As private schools and for-profit charters skim off the wealthiest, highest achieving students and leave the poorest and most challenging (pronounced “expensive”) students in the public school system, the budgets of public schools will be further challenged. The subsequent decrease in quality of public schools and student achievement will then be used as a pretext for diverting EVEN MORE money to private and for-profit charters, eventually destroying public education in our country.
The defunding of CHIP will be a $600 million hit to the California state budget, if we are to continue funding the program absent federal assistance. Since the largest portion of the state budget goes to education, schools will take the brunt of this lowering of state funds.
The Tax Scam is the most insidious of the three challenges that public education funding in California will face. On the surface, it would seem that there would be little effect on funding, since only 10% of school budgets come from the federal government. The trick however, is that the provisions regarding the deductibility of state and local taxes will have a strong and corrosive outcome on state and local agencies’ ability to increase funding. For example, if the state income tax deduction goes away, wealthy people and businesses will attempt to lower their portion of income earned in this state. If the property tax deduction is eliminated or lowered, fewer people will make the transition from renter to buyer, and the rate of property tax revenue increase will also be slowed.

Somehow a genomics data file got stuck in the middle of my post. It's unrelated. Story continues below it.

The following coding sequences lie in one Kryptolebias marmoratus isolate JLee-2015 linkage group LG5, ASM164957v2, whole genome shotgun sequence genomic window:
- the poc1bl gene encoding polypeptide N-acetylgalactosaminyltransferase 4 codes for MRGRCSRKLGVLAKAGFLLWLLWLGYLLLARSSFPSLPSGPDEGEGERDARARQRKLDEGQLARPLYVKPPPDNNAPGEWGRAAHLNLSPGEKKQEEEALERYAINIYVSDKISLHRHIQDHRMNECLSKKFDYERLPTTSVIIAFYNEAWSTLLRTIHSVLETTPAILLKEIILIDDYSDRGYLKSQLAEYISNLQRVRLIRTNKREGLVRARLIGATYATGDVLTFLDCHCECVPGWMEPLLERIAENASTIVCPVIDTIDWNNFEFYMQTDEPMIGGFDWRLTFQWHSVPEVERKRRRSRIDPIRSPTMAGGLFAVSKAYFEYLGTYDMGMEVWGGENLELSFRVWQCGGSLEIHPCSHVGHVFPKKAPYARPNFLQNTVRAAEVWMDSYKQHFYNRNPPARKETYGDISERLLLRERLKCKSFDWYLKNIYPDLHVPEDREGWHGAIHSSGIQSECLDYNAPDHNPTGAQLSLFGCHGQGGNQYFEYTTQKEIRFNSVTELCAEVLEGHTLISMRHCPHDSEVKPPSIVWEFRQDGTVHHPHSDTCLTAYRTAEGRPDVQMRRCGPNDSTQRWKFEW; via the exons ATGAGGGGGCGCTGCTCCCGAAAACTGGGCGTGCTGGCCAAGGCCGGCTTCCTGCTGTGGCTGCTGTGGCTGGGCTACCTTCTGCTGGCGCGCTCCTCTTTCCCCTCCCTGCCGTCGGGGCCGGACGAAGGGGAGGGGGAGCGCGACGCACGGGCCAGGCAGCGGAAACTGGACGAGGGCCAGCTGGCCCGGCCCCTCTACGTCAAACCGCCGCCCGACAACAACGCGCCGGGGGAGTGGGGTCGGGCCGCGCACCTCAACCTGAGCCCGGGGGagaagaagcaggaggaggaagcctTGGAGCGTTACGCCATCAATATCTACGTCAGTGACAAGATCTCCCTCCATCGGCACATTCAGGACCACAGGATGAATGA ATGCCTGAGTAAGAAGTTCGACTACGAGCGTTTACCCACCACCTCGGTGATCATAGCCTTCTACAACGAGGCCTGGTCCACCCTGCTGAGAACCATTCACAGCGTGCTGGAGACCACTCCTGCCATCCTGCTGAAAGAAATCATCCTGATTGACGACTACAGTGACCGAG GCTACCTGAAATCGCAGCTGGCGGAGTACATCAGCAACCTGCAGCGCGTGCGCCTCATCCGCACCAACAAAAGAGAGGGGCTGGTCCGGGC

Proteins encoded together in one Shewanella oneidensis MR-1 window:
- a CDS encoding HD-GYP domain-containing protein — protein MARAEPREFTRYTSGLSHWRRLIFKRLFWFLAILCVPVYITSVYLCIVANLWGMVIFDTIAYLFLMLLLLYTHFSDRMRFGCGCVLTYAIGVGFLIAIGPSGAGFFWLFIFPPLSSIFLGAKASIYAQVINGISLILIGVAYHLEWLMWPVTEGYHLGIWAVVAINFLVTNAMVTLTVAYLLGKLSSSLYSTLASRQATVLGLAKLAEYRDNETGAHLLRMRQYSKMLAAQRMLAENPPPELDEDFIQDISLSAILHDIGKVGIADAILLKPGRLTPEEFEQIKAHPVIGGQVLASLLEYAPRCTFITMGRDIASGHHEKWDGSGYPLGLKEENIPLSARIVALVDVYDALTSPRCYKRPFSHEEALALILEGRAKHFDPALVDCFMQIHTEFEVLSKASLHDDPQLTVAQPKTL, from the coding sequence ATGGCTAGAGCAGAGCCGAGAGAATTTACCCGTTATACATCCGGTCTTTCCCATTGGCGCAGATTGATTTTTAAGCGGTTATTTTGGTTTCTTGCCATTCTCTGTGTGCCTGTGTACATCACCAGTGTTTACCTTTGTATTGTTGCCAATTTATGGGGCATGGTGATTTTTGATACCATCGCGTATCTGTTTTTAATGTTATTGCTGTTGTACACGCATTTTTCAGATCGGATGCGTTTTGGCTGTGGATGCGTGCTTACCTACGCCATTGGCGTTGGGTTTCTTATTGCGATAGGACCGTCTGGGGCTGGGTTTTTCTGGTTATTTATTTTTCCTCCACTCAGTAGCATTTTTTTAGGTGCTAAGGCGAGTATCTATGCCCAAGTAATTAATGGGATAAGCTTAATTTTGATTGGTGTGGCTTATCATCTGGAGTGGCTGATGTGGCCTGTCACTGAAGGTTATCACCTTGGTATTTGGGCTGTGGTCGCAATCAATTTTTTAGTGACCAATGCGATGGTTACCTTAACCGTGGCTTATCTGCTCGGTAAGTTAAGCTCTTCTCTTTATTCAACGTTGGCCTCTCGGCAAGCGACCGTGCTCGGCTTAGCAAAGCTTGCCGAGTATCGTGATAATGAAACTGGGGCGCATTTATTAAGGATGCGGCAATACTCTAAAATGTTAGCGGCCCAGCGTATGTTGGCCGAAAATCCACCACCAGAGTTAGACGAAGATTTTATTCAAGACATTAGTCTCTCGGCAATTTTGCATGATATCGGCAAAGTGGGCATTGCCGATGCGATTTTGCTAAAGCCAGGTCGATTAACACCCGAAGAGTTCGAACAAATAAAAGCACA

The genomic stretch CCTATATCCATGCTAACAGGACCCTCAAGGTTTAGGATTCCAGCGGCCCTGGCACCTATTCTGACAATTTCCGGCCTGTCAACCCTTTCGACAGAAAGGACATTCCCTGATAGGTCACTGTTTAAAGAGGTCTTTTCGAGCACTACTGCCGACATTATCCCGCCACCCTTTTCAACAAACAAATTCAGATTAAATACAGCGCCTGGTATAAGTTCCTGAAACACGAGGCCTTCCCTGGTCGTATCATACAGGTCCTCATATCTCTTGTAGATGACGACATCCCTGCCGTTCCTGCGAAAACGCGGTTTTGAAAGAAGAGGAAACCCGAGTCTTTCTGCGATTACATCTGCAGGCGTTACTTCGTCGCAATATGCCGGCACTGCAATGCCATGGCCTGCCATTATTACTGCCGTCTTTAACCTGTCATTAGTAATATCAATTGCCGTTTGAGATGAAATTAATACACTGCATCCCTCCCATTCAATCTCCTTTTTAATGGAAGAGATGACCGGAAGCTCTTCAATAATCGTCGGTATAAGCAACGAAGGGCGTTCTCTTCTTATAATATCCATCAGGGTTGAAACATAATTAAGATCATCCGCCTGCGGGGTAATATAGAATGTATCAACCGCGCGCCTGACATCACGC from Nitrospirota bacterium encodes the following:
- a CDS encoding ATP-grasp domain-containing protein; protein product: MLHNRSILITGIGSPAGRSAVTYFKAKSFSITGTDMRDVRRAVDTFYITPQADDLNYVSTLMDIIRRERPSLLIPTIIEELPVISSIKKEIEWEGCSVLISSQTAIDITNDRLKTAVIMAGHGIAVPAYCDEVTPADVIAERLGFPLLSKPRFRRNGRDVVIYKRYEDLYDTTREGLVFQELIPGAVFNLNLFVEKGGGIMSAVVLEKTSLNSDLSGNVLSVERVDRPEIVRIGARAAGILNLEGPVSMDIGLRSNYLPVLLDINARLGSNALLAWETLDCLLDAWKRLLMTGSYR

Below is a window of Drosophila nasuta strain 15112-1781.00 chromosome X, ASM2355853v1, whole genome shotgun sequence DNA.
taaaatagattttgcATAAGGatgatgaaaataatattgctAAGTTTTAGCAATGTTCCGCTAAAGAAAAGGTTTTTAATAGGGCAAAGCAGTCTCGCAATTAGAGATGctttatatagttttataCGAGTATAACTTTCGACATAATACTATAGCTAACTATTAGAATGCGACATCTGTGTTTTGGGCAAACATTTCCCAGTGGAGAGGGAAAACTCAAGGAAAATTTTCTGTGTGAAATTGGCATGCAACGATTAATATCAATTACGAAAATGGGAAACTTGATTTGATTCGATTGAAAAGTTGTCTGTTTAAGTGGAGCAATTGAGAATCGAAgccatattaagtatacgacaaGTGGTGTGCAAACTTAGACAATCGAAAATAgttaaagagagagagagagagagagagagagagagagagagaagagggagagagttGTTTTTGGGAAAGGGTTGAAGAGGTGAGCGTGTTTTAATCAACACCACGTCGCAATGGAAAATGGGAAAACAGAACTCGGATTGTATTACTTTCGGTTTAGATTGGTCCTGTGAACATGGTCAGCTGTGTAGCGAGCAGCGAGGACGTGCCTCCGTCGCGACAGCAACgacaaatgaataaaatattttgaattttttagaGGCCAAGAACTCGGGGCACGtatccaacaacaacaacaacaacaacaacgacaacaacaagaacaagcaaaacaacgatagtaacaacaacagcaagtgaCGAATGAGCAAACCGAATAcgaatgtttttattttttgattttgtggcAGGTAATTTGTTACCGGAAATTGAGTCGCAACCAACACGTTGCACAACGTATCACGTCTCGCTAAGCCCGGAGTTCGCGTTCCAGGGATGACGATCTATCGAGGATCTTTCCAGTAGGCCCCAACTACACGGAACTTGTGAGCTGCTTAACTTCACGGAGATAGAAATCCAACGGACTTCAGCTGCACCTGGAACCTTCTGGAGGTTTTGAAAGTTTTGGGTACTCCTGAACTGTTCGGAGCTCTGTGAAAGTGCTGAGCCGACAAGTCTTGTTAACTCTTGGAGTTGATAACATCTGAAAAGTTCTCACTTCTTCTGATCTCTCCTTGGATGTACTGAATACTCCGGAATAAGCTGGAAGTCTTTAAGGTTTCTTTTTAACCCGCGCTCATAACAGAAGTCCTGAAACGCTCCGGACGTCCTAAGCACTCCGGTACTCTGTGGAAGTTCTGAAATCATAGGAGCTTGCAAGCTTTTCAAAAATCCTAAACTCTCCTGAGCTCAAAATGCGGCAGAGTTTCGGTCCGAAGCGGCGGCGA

With the elimination of state and local tax deductions, there will also be a resistance to increases in tax rates, which will make it more difficult to pass bonds and other necessary taxes to fund education. With school districts no longer able to go to the voters to raise funds for necessary projects, they will have to choose between spending money from their general fund, or going without. An example of this is that, for the school district where I’m a Trustee, we could not have raised the money to update our technology infrastructure and provide 1:1 devices for students—leaving our students using computers that were 10 years old, and an internet connection not much better than dial-up. For other school districts, this will mean no modernizing, building, or repairing facilities, which generally require raising capital.
And remember—these state and local tax deductions are being eliminated to pay for tax breaks for corporations and wealthy individuals. What this boils down to is that education finance in California is at a crossroads. While we fight for adequate funding at the state level, changes in Washington DC threaten the very existence of public education in our country.
If you believe as I do, that free, rigorous, well- rounded public education is essential to democracy and to the economic future of our country, now is the time to fight for it. Tell your representatives in the California State Legislature that you support adequate funding—that, as the wealthiest state in the union, we should be in the top 10 in funding per student— and that Prop98 is the floor of funding, not the ceiling. Tell your Member of Congress that the Tax Scam places an unacceptable and unfair burden on Californians and our public education system, and that public funding of private schools goes against everything we stand for as a nation. If they won’t listen, vote them out. Make support of public education the litmus test for your support for candidates.
California’s schools are doing so much with so little. It’s time we get them the funding they need—their students are our future.
President, Board of Trustees
Placerville Union School District